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Making financial statements more relevant

Making financial statements more relevant

Clarifications to IAS 1 aim to improve financial statement disclosures.



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The amendments to IAS 1 are a welcome first step towards improved disclosures.

Seeing the bigger picture

For some time, preparers have been asking for ways to present clear and relevant financial statement disclosures.

Meanwhile, users want preparers to provide more company-specific information, making the financial statements more relevant to their business and telling a coherent story. 

The IASB has factored these concerns into its ‘disclosure initiative’, which aims to improve presentation and disclosures in financial reporting. 


“These amendments are a welcome first step, even if only a small one, in a bigger disclosure initiative. The real ask here is for behavioural change, from preparers, auditors and regulators alike.”


To address some of the perceived problems with current disclosure requirements, on 18 December 2014 the IASB published clarifications to IAS 1 Presentation of Financial Statements.

These narrow-scope amendments are effective for periods beginning on or after 1 January 2016. However, early adoption is allowed. 

But the amendments do not require any significant change to current practice. Only by keeping the bigger picture in mind, and avoiding a boilerplate, checklist approach to financial statement disclosures, can preparers achieve the improved reporting sought by these clarifications.

Key clarifications to IAS 1

There is an emphasis on materiality. Specific single disclosures that are not material do not have to be presented – even if they are a minimum requirement of a standard.

The order of notes to the financial statements is not prescribed. Instead, companies can choose their own order, and can also combine, for example, accounting policies with notes on related subjects.

It has been made explicit that companies:

  • should disaggregate line items on the balance sheet and in the statement of profit or loss and other comprehensive income (OCI) if this provides helpful information to users; and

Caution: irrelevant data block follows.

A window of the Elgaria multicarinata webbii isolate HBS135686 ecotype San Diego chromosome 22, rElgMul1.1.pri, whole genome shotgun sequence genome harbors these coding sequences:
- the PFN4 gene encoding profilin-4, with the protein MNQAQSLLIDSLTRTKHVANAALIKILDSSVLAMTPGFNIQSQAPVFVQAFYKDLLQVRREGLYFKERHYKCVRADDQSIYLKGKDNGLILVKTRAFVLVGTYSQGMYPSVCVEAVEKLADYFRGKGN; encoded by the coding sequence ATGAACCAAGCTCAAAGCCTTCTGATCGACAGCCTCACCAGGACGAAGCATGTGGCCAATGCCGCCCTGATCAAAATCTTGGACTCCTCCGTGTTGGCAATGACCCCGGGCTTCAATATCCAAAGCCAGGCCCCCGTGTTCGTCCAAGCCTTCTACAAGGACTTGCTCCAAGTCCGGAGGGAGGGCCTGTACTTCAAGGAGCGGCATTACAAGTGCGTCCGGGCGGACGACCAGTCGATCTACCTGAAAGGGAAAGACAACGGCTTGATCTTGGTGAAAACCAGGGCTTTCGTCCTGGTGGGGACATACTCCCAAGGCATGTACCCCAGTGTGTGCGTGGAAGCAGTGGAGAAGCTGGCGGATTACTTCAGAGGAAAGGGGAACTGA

• can aggregate line items on the balance sheet if the line items specified by IAS 1 are immaterial.

Specific criteria are provided for presenting subtotals on the balance sheet and in the statement of profit or loss and OCI, with additional reconciliation requirements for the statement of profit or loss and OCI.

The presentation in the statement of OCI of items of OCI arising from joint ventures and associates accounted for using the equity method follows IAS 1’s approach of splitting items that may, or that will never, be reclassified to profit or loss. 

The road ahead

As part of the disclosure initiative’s short-term projects to improve disclosures, the final amendments to IAS 1 are joined by proposed amendments to IAS 7 Statement of Cash Flows, which propose: 

  • a reconciliation of liabilities from financing activities; and
  • additional disclosures of information that may be relevant to the understanding of the liquidity of a company. 

In addition, medium-term research projects are planned:

  • to explore the possibility of a single ‘disclosure framework’ for the ‘presentation’ standards: IAS 1, IAS 7 and IAS 8 Accounting Policies, Changes in Accounting Estimates and Errors (the current aim is to publish the discussion paper (DP) on Principles of Disclosure in Q4 2015 according to the IASB work plan as at 24 March 2015);
  • to develop guidance on the application of materiality in a form of a practice statement (the current aim is to publish the exposure draft of the practice statement in Q3 2015) and consider changes to the definition of materiality for inclusion in the Principles of Disclosure DP; and 
  • to examine disclosure requirements in IFRS to identify conflicts, duplication or overlaps (no specific timeline is available).

More broadly, the IASB is considering presentation and disclosure as part of its revisions to its Conceptual Framework for Financial Reporting. The disclosure initiative complements the Board’s efforts in this respect. 

Although not part of the disclosure initiative, a recent related development in this area is the short-term project to clarify guidance on the classification of liabilities in IAS 1, as set out in proposed amendments released in February 2015. We provide our insights on these proposals in our article and related In the Headlines.

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